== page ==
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Authors: Cathy Marie Hake
Tags: Fiction, General, Historical, Ebook, Religious, Christian, book
on my knees, praying about the right man for my niece for years. Only in the last two weeks, the matter weighed heavy on my heart, and that’s how God let me know things were due to change.” The old man’s voice quavered with emotion. “In the six days before you set foot in Maggie’s parlor, I told her each day that God was going to be bringing a husband her way. I prayed. You came.”
    Todd looked him in the eye. The old man met his gaze, unashamed of the tears wending down his careworn face. “Sir, you asked if I would lay down my life. Now at this very minute, you are setting the example. For your niece’s future, you are making a great sacrifice, letting her go.
    “There is a word: serendipity. It is when something unexpectedly good happens in the midst of the trials of life. For me to meet my wife now – it is because God has worked in a bad situation. Let Margaret become my bride. I will heed God’s commands, and I will come to love her as you loved your wife and as Christ cherishes the church. Until that love blooms, your niece and I have serendipity – this providence from God – that brought us together. It is a fine start.”
    For a moment, they shared a profound silence. A bittersweet smile tugged at the old man’s lips. “Son, you’re gonna have to talk her into it. I’ve done my best to get her ready. Problem is, Maggie’s as headstrong as you are proud.”
    “Ah, but just as the man is to love his wife, the woman is to respect her husband and submit to him. I’ll be good to her.”
    “You have my blessing.” The funny old man chuckled softly and extended his hand. “Just remember; there’s a world of difference between submitting and submission.”

    A blast of cold air blew out Maggie’s lantern just as she reached the barn. For all the work Mr. Valmer accomplished, he ought to be triplets.
    “Mr. Valmer, a strong young man like you could undoubtedly spell Atlas and hold up the world for a while, but my uncle’s recently taken to telling me he’s so old, I almost believe he and George Washington played marbles together. Come inside, eat a hot meal, and rest.”
    Chuckling, Mr. Valmer reached her side. He offered his arm, and she readily took it. For a moment, she looked up into his handsome face, and her heart pitter-pattered. Oh my. Granny would have laughed and said the sap was running a mite early.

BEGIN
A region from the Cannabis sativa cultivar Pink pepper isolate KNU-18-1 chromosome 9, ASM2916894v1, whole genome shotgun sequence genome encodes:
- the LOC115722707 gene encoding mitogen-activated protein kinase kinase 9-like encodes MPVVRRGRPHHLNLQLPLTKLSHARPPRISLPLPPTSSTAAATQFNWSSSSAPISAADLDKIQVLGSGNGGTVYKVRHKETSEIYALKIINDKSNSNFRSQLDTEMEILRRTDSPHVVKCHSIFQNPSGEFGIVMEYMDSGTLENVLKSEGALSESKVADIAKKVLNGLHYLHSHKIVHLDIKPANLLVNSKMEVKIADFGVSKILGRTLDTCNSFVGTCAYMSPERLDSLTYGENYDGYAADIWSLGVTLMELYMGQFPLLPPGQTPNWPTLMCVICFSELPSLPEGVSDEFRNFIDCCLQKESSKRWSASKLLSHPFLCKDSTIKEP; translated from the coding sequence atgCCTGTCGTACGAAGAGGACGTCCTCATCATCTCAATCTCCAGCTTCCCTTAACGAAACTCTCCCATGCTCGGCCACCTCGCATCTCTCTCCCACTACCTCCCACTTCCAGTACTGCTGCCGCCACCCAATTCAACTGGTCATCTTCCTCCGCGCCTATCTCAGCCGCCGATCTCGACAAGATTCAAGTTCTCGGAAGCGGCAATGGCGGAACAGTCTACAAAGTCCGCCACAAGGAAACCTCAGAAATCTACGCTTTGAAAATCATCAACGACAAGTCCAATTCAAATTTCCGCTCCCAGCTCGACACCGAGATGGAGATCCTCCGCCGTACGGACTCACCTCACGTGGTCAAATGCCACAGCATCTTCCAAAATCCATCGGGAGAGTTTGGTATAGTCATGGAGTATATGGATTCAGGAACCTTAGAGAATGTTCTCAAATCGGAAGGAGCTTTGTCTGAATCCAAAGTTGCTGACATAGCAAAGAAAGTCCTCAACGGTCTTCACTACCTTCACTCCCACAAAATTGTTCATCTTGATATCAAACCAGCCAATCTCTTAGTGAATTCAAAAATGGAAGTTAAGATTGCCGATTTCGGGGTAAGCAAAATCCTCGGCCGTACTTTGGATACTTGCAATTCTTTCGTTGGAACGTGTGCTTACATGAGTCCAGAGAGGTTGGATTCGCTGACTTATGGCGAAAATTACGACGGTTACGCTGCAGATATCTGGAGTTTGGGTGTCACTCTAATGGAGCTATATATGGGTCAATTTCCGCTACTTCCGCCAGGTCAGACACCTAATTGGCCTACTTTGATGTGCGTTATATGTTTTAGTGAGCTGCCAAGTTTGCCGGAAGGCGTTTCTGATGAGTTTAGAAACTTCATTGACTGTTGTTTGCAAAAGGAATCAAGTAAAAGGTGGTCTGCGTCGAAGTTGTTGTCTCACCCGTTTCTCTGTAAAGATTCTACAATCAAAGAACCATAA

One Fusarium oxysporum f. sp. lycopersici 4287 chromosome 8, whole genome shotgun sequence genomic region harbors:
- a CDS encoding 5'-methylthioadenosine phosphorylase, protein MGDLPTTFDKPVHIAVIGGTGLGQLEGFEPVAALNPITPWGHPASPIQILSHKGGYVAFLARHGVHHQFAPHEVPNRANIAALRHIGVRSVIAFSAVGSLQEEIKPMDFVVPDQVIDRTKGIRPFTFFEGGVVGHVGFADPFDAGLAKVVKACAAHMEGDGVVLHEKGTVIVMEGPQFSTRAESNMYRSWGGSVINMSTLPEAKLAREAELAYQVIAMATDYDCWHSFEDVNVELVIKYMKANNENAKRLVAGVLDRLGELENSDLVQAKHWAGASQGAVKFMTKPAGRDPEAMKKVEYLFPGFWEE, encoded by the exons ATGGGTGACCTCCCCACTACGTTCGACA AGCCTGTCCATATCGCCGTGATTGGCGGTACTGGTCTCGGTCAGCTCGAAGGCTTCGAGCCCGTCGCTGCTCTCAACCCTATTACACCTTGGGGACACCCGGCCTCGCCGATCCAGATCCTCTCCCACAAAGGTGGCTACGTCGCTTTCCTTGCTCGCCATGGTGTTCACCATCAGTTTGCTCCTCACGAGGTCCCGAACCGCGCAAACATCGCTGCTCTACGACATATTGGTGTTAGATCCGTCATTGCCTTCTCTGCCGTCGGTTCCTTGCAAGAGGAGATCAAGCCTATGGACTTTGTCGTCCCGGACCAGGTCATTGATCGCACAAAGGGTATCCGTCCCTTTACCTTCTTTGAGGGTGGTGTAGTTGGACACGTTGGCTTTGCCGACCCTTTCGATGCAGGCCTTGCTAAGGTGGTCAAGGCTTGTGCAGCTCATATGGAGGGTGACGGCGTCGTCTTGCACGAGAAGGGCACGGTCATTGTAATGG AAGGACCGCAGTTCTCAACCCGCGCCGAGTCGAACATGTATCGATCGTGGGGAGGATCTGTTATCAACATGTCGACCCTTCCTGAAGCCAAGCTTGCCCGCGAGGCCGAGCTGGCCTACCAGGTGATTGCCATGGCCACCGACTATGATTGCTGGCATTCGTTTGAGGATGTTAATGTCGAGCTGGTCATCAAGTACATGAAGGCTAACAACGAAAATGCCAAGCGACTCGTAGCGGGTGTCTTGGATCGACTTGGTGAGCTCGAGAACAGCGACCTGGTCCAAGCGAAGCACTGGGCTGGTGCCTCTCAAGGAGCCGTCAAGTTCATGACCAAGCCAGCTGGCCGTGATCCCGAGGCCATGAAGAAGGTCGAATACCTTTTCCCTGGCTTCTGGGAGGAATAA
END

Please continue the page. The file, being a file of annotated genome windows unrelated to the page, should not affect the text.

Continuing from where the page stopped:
“What’s for supper?”
    “Sap. I mean, soup.” She didn’t even tell him what type. The less she said, the safer she’d be.
    A few minutes later, they were inhaling the soup.
    “Maggie? Maggie?!” Panic edged Jerlund’s voice.
    Maggie dashed toward the back door to help her friend. But Mr. Valmer had shot to his feet, too. Gripping her securely, yet gently, he murmured, “I’ll help. No man wants a woman to see him frightened. Go check Ma.”
    Everything within her railed. “He’s . . . Jerlund’s . . .”
    “Yet a man.” Mr. Valmer turned her shoulders and ducked his head to whisper in her ear. The warmth of his breath tickled and made her shiver. “I’ve trusted you. Trust me.”
    He had trusted her. Now the tables were turned. Jerlund wasn’t on death’s door, either. I do trust him. Maggie nodded.
    “ Sehr gut. Very good.” Mr. Valmer squeezed her shoulders and turned loose. The loss of contact left her feeling . . . alone. Adrift. In the past few days, she’d had more contact with a man of her own age than the entire rest of her life, and it left her breathless. Before she blurted out something to embarrass herself forever, she fled to the sickroom.
    Mrs. Crewel was stirring. Gently, Maggie stroked a few wisps of hair behind the woman’s ear. Mrs. Crewel’s right eye opened. With her left eye drooping, it didn’t open much unless she was wide awake. “Let me sit you up and give you some nice, thick soup.”
    After a few sips, Mrs. Crewel signaled she’d had plenty. “That ruckus – it’s the child-minded man, isn’t it? Go help him, girl. Strife

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